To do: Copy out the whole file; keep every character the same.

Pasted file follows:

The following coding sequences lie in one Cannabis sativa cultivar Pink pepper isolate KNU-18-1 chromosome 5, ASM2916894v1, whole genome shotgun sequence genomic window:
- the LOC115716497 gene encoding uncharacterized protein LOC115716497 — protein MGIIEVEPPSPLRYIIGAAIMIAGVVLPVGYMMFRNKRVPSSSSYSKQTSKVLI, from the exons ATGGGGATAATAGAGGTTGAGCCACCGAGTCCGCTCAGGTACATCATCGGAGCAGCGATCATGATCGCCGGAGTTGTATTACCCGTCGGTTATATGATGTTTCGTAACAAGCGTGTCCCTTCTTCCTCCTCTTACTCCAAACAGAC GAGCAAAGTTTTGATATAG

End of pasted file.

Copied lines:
The following coding sequences lie in one Cannabis sativa cultivar Pink pepper isolate KNU-18-1 chromosome 5, ASM2916894v1, whole genome shotgun sequence genomic window:
- the LOC115716497 gene encoding uncharacterized protein LOC115716497 — protein MGIIEVEPPSPLRYIIGAAIMIAGVVLPVGYMMFRNKRVPSSSSYSKQTSKVLI, from the exons ATGGGGATAATAGAGGTTGAGCCACCGAGTCCGCTCAGGTACATCATCGGAGCAGCGATCATGATCGCCGGAGTTGTATTACCCGTCGGTTATATGATGTTTCGTAACAAGCGTGTCCCTTCTTCCTCCTCTTACTCCAAACAGAC GAGCAAAGTTTTGATATAG